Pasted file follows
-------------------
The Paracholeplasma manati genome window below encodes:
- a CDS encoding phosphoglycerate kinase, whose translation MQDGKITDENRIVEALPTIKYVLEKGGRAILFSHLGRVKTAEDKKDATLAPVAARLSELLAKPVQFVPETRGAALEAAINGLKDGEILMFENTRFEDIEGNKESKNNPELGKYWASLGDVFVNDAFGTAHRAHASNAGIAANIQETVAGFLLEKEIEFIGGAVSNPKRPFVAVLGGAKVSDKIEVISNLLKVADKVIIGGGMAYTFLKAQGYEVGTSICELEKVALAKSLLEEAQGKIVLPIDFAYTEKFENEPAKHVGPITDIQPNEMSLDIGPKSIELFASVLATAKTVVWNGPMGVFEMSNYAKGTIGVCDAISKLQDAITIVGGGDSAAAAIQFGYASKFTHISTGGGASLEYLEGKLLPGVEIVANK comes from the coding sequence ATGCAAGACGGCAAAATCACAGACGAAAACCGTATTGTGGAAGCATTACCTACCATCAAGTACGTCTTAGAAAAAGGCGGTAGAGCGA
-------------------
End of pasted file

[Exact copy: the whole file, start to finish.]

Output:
The Paracholeplasma manati genome window below encodes:
- a CDS encoding phosphoglycerate kinase, whose translation MQDGKITDENRIVEALPTIKYVLEKGGRAILFSHLGRVKTAEDKKDATLAPVAARLSELLAKPVQFVPETRGAALEAAINGLKDGEILMFENTRFEDIEGNKESKNNPELGKYWASLGDVFVNDAFGTAHRAHASNAGIAANIQETVAGFLLEKEIEFIGGAVSNPKRPFVAVLGGAKVSDKIEVISNLLKVADKVIIGGGMAYTFLKAQGYEVGTSICELEKVALAKSLLEEAQGKIVLPIDFAYTEKFENEPAKHVGPITDIQPNEMSLDIGPKSIELFASVLATAKTVVWNGPMGVFEMSNYAKGTIGVCDAISKLQDAITIVGGGDSAAAAIQFGYASKFTHISTGGGASLEYLEGKLLPGVEIVANK comes from the coding sequence ATGCAAGACGGCAAAATCACAGACGAAAACCGTATTGTGGAAGCATTACCTACCATCAAGTACGTCTTAGAAAAAGGCGGTAGAGCGA